Age 74.2 ± 5.8 75.2 ± 7.9 72.6 ± 7.8 74.2 ± 7.1 72.4 ± 6.2 73.1 ± 7.9 68.2 ± 5.6 73.9 ± 6.6 73.0 ± 6.0 73.5 ± 5.6 69.7 ± 7.2 69.5 ± 7.0
sex (M/F) 261/282 179/163 80/48 162/108 192/254✢ 30/42 72/80 63/85 66/48 52/69 12-Nov 19/27
MMSE 29.1 ± 1.1 23.2 ± 2.1 28.1 ± 1.6 26.8 ± 1.7 28.7 ± 1.2 20.5 ± 5.6 29.1 ± 1.2 22.5 ± 1.8 26.7 ± 1.9 26.0 ± 1.5 29.5 ± 0.9 17.4 ± 5.8

Table 1: Demographic features of the databases.


Figure 1: Scatter plot between Z score of VSRAD and ADLS of SVMst. The horizontal axis represents the value of ADSL, and the vertical axis represents the z-value of VSRAD. The subjects in the lower right quadrant are subjects without medial temporal atrophy, but SVMst indicates those as AD spectrum. The upper left quadrant is a group of subjects with medial temporal atrophy, but SVMst indicates those as non-AD spectrum.

This study was approved by the Shiga University of Medical Science Research Review Board (approval number: 29-012) according to the Ethical Guidelines for Medical and Health Research Involving Human Subjects.

Image acquisition and processing

Brain structural MR images were acquired using 1.5 T (ADNI 1, AIBL, JADNI) and 3.0 T scanners (ADNI GO, ADNI 2) from several vendors such as Philips Medical Systems, Siemens, and GE Healthcare. All images were scanned under the ADNI protocol conditions with 3D-sagittal plane slices and the magnetization prepared rapid acquisition gradient echo (MPRAGE) sequence [24].

Voxel-based morphometry: MR images were processed using the BAAD software (version 4.4) which enables automated VBM. The details of a standard VBM procedure have been described elsewhere [25]. Coordinate transformation from native space to the Montreal Neurological Institute (MNI) space was applied using the Diffeomorphic Anatomical Registration Through Exponentiated Lie Algebra (DARTEL) algorithm [26]. The DARTEL templates were prepared based on 550 healthy control subjects from the Information eXtraction from Images (IXI) database. The segmented data were modulated for volume estimation using a Jacobian matrix. Total intracranial volume (TIV) was calculated as the sum of the gray matter, white matter, and CSF volumes.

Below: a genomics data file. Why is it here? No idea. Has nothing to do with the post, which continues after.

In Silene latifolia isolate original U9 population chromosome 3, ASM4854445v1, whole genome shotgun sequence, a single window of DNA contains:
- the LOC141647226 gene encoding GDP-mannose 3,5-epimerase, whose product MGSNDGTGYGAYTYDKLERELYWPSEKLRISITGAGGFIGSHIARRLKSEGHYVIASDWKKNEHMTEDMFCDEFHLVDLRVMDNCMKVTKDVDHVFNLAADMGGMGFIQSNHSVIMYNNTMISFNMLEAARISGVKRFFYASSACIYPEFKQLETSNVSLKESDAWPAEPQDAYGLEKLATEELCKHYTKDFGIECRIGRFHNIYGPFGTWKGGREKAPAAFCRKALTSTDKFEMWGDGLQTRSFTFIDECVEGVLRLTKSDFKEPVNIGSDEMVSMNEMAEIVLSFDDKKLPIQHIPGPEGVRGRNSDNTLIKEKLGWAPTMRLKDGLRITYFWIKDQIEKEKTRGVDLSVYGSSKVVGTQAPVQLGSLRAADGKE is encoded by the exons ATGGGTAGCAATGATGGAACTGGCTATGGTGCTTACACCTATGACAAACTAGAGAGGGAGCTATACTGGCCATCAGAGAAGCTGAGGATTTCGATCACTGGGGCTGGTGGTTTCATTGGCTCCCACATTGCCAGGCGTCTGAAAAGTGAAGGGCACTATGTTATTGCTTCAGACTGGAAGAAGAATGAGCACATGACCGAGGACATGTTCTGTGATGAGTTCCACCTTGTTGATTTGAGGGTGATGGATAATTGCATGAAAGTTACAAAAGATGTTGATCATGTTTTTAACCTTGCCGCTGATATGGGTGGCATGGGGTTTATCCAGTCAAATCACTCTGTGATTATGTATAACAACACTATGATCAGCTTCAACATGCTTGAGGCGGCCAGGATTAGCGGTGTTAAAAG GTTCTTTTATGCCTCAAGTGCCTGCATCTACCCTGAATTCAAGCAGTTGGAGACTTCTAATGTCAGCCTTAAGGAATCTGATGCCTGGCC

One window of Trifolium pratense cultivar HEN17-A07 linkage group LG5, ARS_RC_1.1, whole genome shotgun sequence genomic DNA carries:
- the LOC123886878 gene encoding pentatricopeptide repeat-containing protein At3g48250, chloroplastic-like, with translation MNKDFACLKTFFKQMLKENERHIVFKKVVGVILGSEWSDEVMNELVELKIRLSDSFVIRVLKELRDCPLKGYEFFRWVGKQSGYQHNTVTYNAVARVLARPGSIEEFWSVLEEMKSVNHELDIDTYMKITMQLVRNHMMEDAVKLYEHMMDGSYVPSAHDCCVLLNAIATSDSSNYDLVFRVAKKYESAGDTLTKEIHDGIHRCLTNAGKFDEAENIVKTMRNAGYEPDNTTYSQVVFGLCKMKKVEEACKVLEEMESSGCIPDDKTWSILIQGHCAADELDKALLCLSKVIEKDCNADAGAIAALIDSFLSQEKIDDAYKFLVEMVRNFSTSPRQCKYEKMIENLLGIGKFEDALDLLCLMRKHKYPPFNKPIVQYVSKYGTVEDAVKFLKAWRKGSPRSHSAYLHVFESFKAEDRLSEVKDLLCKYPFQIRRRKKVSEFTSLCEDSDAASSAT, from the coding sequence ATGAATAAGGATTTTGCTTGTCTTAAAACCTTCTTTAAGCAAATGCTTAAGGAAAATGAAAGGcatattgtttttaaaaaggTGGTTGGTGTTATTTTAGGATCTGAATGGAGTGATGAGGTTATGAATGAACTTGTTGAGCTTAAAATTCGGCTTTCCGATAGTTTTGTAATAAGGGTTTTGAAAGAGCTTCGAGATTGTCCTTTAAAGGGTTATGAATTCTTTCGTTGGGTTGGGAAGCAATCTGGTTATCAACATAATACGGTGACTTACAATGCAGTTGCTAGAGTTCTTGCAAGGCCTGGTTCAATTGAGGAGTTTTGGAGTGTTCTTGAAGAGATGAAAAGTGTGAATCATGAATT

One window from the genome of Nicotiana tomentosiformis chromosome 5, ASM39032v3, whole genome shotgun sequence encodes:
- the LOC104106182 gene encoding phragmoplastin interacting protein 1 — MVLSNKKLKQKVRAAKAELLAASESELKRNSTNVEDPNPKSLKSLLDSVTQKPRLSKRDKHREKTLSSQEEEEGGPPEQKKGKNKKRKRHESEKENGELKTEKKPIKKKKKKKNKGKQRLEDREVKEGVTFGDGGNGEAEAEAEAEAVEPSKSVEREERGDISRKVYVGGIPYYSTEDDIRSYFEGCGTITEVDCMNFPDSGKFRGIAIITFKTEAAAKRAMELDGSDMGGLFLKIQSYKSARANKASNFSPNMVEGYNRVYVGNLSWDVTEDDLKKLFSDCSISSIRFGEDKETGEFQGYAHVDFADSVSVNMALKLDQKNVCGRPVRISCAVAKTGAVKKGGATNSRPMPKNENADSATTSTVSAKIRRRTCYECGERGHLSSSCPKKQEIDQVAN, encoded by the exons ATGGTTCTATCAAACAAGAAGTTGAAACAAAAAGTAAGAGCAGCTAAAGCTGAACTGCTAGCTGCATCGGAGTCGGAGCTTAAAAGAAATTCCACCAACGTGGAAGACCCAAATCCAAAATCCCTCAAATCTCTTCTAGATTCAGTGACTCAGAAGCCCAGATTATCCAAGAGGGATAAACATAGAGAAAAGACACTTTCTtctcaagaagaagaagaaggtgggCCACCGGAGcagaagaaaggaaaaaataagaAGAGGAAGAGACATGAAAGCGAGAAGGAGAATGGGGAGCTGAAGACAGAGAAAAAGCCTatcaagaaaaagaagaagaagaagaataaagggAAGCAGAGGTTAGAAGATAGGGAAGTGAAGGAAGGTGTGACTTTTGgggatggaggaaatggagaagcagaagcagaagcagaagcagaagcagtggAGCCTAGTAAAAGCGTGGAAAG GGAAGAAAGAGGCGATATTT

Region of interest (ROI) analyses: We used multiple sets of adaptive ROIs to reduce the number of feature vectors for the SVM classifier instead of applying a voxel-based approach [27]. We used the MarsBar toolbox ( for ROI-wise analysis using Automated Anatomical Labeling atlases, Brodmann’s atlas, and the LONI Probabilistic Brain Atlas (LPBA40) in the MNI space. Each atlas has 108, 118, and 80 ROIs respectively. For z-score estimation, we used TIV as the confounding factor and subjects aged over 50 in the IXI database as a reference for age. Z-scores were derived using the following formula: ([control mean]-[individual value])/ (control standard deviation).

Machine learning: We expressed the probability of an AD brain as the AD likelihood score (ADLS), which represents the distance to the hyperplane and is obtained using the posterior probability function, Pr=(Y=k|X=x), where the probability Y is the class k given that the input variable X is x. The probability is transformed by the sigmoid function to squash the value within the range [0,1]; a larger value means a greater likelihood of AD. We used the radial basis function for the SVM kernel, and the values of parameters were optimized using the ADNI database. For training, we introduced the spatial-anatomical approach by using ROI z-values as feature vectors; leave-one-out cross validation was used to obtain an unbiased estimation and to reduce over-fitting.